The decline of diesel in the new car market has been significant. Last month, the diesel share of new car registrations fell to less than 1 in 3 new cars; a few years ago, it was in the majority.

The trend has not, however, been repeated in the used car sector, according to new evidence from Glass’s. The data firm has looked back at trade values for diesel cars up to five years of age – and, over the past three years, discovered there has been little change.

Used diesel car prices have not crashed, as some predicted. But there has still been a split from petrol and alternative fuel vehicles (AFVs) – ironically caused caused by the previous popularity of diesel.

Glass’s says that because fewer people were buying new petrol cars, there is now a shortage of good used petrol and AFV cars in the secondhand car market. This is making it tricky for dealers to stock their forecourts with these in-demand cars. Trade prices are, as a result, going up.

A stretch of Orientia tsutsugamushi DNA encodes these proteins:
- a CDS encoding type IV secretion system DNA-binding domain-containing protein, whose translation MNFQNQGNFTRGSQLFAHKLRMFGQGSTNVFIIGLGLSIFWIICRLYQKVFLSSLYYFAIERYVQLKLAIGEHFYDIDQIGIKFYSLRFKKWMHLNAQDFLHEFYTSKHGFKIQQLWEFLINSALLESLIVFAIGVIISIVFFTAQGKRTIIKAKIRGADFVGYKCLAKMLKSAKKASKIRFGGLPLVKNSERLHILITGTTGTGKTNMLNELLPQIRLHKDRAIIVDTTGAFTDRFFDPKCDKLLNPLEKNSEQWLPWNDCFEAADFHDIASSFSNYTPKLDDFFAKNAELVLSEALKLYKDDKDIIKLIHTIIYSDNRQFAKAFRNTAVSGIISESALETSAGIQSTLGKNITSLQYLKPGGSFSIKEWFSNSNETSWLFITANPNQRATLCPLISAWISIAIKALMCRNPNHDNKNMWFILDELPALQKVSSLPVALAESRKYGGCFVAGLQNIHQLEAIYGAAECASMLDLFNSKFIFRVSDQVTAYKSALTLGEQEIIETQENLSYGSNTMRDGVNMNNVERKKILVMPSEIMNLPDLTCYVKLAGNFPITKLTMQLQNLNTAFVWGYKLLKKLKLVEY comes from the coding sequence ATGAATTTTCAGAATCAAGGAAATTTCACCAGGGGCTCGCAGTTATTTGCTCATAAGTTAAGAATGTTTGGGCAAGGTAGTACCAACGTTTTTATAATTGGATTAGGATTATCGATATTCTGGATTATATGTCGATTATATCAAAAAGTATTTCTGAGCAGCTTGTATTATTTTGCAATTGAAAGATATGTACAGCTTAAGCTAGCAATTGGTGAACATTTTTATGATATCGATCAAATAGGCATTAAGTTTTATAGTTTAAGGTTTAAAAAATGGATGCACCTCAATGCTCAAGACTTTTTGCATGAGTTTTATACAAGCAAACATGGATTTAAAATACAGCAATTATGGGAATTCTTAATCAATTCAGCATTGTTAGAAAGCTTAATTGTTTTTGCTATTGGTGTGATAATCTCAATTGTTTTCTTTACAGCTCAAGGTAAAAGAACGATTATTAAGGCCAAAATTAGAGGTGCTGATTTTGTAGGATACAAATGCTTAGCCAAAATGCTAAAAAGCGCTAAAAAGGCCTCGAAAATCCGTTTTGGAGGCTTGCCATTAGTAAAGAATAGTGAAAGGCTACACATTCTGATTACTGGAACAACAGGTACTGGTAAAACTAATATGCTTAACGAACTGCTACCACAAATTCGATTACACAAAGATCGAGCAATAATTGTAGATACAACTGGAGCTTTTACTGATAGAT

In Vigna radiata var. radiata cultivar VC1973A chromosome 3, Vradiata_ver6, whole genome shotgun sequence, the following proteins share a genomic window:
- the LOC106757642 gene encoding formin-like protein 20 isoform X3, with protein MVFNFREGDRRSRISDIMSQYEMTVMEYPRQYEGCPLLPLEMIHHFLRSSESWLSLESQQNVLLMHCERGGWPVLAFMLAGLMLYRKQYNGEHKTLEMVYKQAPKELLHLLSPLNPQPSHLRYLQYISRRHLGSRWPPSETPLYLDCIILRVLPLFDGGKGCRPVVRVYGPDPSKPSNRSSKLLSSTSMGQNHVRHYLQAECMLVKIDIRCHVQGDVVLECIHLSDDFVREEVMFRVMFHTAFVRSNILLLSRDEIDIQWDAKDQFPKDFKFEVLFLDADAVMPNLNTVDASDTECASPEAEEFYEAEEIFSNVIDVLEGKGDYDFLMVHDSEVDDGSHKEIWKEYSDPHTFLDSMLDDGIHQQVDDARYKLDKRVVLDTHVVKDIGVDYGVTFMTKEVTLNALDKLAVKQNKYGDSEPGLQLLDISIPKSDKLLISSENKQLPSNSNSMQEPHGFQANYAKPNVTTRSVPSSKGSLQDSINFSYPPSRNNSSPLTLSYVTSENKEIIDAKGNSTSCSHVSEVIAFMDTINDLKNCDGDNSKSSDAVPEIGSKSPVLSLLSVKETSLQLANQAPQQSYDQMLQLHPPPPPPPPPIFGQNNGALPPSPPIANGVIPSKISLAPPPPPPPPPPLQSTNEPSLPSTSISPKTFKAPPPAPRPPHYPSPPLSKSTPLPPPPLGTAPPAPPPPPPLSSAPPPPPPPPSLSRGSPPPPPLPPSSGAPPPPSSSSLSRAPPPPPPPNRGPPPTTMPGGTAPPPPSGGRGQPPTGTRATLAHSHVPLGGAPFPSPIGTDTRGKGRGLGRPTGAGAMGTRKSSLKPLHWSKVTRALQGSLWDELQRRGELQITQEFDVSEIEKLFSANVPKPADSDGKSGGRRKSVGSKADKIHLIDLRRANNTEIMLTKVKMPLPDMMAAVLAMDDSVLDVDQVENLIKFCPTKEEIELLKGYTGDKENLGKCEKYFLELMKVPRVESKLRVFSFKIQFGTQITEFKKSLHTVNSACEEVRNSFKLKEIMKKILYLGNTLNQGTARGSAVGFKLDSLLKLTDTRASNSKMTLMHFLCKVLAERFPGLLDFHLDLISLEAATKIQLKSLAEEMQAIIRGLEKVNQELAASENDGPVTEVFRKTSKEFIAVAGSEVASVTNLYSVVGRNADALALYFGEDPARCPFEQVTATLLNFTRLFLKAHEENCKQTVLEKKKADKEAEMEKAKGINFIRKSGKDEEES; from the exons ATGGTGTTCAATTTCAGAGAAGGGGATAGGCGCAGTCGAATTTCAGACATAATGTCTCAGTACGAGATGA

And the result on used car forecourts? Diesels are now selling faster than petrol cars, as they’re now both cheaper to buy as well as being cheaper to run. “Consumers view diesel as a more attractive value proposition” says Glass’s editor Rob Donaldson.

“These are still key drivers for retail customers, often outweighing all other considerations.”

But the trend may not continue indefinitely, he adds. The slowdown in new diesel car sales will lead to tighter supplies of secondhand models “and, conversely, an increase in petrols and AFVs.

“We should expect a firming of diesel prices, unless retail demand weakens with increasingly negative legislation.”

Buy your affordable used diesel cars while you can, then, as prices compared to petrol cars may not remain such good value indefinitely.

Source: MotoringResearch

November 6, 2018